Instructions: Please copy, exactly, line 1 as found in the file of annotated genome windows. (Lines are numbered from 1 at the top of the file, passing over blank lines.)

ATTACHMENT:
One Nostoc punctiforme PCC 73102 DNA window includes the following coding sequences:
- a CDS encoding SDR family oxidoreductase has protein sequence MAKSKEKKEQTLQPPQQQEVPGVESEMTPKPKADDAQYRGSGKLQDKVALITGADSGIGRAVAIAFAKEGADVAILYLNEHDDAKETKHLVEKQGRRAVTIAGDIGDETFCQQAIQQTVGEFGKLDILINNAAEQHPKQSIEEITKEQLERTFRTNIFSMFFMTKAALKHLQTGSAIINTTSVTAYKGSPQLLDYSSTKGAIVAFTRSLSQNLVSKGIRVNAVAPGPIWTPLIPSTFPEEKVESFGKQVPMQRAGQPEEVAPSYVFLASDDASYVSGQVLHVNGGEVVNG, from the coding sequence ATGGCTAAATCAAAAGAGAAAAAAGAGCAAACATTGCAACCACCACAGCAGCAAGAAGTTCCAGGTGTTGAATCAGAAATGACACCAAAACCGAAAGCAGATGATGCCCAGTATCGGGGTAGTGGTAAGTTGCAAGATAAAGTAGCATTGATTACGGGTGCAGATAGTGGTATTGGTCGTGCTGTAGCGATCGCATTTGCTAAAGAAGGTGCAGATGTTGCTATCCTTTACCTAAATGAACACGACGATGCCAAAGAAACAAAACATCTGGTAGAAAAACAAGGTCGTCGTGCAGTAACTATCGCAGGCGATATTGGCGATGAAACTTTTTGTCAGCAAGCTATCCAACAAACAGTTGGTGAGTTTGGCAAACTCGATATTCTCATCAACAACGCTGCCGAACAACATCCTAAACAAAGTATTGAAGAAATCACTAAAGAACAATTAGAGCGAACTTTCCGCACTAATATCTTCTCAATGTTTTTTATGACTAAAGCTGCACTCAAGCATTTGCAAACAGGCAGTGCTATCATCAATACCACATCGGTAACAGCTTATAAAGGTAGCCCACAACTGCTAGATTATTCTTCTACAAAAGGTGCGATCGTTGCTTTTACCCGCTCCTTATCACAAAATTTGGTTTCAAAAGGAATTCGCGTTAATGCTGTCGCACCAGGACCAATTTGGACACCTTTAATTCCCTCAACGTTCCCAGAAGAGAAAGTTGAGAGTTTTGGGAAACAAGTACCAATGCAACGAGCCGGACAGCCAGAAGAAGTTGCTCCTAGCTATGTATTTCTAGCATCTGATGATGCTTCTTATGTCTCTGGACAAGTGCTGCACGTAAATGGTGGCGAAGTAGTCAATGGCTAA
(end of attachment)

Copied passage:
One Nostoc punctiforme PCC 73102 DNA window includes the following coding sequences: